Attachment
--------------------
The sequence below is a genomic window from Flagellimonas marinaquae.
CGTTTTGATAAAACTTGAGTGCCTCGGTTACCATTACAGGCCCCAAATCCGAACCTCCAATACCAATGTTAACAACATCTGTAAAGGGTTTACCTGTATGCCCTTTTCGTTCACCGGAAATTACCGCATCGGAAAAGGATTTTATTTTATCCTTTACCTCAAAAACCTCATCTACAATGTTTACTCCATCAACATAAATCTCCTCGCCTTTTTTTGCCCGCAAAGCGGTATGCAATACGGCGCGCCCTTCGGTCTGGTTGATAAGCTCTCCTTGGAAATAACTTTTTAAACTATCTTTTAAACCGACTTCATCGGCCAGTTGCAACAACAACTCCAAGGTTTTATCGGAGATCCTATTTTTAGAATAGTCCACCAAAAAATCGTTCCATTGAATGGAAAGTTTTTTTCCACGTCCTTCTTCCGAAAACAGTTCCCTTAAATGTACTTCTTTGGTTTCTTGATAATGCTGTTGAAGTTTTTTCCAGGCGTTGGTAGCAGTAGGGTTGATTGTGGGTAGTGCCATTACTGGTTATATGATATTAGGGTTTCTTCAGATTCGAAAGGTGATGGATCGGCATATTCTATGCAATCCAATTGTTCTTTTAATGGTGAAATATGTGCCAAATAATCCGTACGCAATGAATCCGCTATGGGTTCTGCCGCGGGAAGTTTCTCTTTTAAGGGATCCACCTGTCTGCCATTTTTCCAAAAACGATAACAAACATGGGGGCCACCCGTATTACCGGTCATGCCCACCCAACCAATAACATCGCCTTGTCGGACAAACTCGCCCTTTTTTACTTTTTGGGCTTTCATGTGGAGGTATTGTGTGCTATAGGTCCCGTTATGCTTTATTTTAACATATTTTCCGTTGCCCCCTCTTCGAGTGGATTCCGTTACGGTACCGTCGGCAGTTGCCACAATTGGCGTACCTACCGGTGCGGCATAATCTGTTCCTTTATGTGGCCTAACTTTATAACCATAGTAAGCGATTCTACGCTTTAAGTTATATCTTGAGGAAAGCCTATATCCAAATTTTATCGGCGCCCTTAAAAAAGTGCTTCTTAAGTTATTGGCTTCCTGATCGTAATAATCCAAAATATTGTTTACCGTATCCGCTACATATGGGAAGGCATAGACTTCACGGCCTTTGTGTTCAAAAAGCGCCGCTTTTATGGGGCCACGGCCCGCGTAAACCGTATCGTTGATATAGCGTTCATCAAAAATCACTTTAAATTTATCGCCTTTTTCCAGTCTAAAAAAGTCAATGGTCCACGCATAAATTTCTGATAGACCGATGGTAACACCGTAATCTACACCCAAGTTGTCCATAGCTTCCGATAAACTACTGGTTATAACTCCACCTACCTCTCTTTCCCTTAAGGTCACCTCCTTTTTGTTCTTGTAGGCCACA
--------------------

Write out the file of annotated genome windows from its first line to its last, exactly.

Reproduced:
The sequence below is a genomic window from Flagellimonas marinaquae.
CGTTTTGATAAAACTTGAGTGCCTCGGTTACCATTACAGGCCCCAAATCCGAACCTCCAATACCAATGTTAACAACATCTGTAAAGGGTTTACCTGTATGCCCTTTTCGTTCACCGGAAATTACCGCATCGGAAAAGGATTTTATTTTATCCTTTACCTCAAAAACCTCATCTACAATGTTTACTCCATCAACATAAATCTCCTCGCCTTTTTTTGCCCGCAAAGCGGTATGCAATACGGCGCGCCCTTCGGTCTGGTTGATAAGCTCTCCTTGGAAATAACTTTTTAAACTATCTTTTAAACCGACTTCATCGGCCAGTTGCAACAACAACTCCAAGGTTTTATCGGAGATCCTATTTTTAGAATAGTCCACCAAAAAATCGTTCCATTGAATGGAAAGTTTTTTTCCACGTCCTTCTTCCGAAAACAGTTCCCTTAAATGTACTTCTTTGGTTTCTTGATAATGCTGTTGAAGTTTTTTCCAGGCGTTGGTAGCAGTAGGGTTGATTGTGGGTAGTGCCATTACTGGTTATATGATATTAGGGTTTCTTCAGATTCGAAAGGTGATGGATCGGCATATTCTATGCAATCCAATTGTTCTTTTAATGGTGAAATATGTGCCAAATAATCCGTACGCAATGAATCCGCTATGGGTTCTGCCGCGGGAAGTTTCTCTTTTAAGGGATCCACCTGTCTGCCATTTTTCCAAAAACGATAACAAACATGGGGGCCACCCGTATTACCGGTCATGCCCACCCAACCAATAACATCGCCTTGTCGGACAAACTCGCCCTTTTTTACTTTTTGGGCTTTCATGTGGAGGTATTGTGTGCTATAGGTCCCGTTATGCTTTATTTTAACATATTTTCCGTTGCCCCCTCTTCGAGTGGATTCCGTTACGGTACCGTCGGCAGTTGCCACAATTGGCGTACCTACCGGTGCGGCATAATCTGTTCCTTTATGTGGCCTAACTTTATAACCATAGTAAGCGATTCTACGCTTTAAGTTATATCTTGAGGAAAGCCTATATCCAAATTTTATCGGCGCCCTTAAAAAAGTGCTTCTTAAGTTATTGGCTTCCTGATCGTAATAATCCAAAATATTGTTTACCGTATCCGCTACATATGGGAAGGCATAGACTTCACGGCCTTTGTGTTCAAAAAGCGCCGCTTTTATGGGGCCACGGCCCGCGTAAACCGTATCGTTGATATAGCGTTCATCAAAAATCACTTTAAATTTATCGCCTTTTTCCAGTCTAAAAAAGTCAATGGTCCACGCATAAATTTCTGATAGACCGATGGTAACACCGTAATCTACACCCAAGTTGTCCATAGCTTCCGATAAACTACTGGTTATAACTCCACCTACCTCTCTTTCCCTTAAGGTCACCTCCTTTTTGTTCTTGTAGGCCACA